repeat after me "They are not monolithic". The skillset to develop nice interfaces is not the same skillset to write device drivers. You can't tell people to stop working on one and start working on the other. Linux has always lagged a bit behind in hardware support . The upside of that is that old hardware tends to be supported for a lot longer - I get given hardware reasonably often because there are no longer windows drivers for it.
In the current times, it seems that overlay bars, effects, and many other visual improvements are by far more important than hardware support. But people seems to forget that the first you need to display the "pleasant" effects is a WORKING desktop and OS.
I would by this one and not use hybrid graphics- But then again my work more or less depends on there being descent OpenGL drivers available all the time. I am aware that this does cut down on battery life but this seems the best compromise.
If you would have to buy a computer now, what would you buy to run Linux?
A NVIDIA laptop? Optimus not so much supported, Hybrid performance is bad, to the level that it don't works at all...
KDE and Gnome are projects, Ubuntu and Fedora are products. Canonical and Red Hat are Companies. Neither of these do hardware themselves they sometimes sell on to OEMs in which case you can be reasonably sure that the hardware has been tested in advance otherwise you are expecting their software for which you are not paying will just work with what ever random pieces of hardware you happen to have lying around. Mac can get away with things because they are also a hardware manufacturer and support only a very limited range of hardware. Windows can get away with this because they *are* the market - if your device doesn't work with Windows then it doesn't sell. Canonical and particularly Red Hat do pay people to work on device drivers but they don't have the money to pay for people to write drivers for every piece of hardware in existence.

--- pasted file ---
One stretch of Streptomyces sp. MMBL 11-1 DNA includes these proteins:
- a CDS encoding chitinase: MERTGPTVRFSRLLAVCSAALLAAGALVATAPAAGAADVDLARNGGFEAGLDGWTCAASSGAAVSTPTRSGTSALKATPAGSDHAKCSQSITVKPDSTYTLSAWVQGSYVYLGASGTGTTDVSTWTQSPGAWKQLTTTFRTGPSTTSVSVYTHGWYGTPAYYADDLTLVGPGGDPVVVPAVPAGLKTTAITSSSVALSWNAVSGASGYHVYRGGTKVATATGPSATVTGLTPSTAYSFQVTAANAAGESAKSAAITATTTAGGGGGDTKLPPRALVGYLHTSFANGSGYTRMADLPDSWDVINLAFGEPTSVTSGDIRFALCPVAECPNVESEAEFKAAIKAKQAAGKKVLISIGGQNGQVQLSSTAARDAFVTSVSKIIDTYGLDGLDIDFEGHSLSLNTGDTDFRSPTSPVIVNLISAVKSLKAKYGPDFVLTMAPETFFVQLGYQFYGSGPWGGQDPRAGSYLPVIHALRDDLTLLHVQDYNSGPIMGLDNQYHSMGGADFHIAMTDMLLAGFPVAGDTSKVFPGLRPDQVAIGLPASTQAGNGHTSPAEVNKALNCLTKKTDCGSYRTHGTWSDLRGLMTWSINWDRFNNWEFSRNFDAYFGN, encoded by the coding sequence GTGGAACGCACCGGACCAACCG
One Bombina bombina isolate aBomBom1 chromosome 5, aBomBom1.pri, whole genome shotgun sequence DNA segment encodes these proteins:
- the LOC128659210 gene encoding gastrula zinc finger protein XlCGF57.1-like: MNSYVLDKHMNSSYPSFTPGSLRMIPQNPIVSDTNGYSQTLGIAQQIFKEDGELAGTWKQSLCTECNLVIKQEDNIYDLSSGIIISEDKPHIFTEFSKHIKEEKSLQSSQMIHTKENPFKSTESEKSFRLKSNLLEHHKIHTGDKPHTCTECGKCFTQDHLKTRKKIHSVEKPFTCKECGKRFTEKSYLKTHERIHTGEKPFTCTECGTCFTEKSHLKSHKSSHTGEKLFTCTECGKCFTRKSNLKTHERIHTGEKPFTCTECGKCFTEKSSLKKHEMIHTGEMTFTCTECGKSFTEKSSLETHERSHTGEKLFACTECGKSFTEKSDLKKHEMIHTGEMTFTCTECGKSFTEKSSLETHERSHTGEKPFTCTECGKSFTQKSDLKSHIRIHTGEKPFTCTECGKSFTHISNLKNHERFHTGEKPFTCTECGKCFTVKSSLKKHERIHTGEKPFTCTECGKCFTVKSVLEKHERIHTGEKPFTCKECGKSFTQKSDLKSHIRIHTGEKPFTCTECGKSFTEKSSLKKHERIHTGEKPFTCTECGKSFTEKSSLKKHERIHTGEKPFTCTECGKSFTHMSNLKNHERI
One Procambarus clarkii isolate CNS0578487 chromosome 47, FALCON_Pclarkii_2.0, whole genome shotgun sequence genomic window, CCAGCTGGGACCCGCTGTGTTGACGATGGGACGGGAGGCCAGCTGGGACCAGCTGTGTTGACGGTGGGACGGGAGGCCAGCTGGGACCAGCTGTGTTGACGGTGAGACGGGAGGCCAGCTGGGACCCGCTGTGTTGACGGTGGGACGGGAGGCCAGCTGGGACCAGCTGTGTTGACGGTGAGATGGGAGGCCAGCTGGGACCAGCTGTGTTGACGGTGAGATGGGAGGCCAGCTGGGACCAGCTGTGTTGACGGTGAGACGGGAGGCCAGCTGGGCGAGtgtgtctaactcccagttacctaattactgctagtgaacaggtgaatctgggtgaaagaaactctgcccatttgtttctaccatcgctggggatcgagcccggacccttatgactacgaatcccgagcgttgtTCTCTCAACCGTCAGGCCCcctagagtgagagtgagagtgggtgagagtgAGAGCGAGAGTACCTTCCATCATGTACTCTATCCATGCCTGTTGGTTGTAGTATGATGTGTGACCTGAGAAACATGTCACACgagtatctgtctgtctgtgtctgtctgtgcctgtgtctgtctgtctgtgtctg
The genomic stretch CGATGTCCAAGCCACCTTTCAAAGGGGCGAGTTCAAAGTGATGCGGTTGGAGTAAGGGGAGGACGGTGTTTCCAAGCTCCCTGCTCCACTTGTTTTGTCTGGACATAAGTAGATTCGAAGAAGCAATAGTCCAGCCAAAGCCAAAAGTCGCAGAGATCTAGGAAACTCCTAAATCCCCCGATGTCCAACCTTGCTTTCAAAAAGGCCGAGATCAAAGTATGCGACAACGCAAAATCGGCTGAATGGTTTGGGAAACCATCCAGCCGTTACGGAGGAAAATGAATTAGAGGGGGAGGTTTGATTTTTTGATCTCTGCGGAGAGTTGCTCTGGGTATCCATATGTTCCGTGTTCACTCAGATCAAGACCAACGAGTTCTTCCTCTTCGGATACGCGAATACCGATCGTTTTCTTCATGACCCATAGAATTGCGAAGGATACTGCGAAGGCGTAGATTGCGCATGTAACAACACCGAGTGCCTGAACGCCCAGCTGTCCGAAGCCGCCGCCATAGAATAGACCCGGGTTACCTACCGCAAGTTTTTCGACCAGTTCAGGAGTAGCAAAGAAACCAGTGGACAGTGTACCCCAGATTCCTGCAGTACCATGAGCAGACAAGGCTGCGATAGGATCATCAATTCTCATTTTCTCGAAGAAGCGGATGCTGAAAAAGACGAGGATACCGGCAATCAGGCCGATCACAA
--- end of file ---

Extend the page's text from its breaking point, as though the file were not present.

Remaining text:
Then, the question again, what is happening? You want a Linux computer to work with it, not to show the superb desktop to your friends, while crossing your fingers willing that the X server don't crashes again this time, or the system doesn't hang.
I think that Desktop developer companies like ubuntu, fedora, kde or gnome and others are missing the point here, as user experience is very important, but stability is the FIRST BIG part of it, and no the effects, shadows, or where to place the buttons.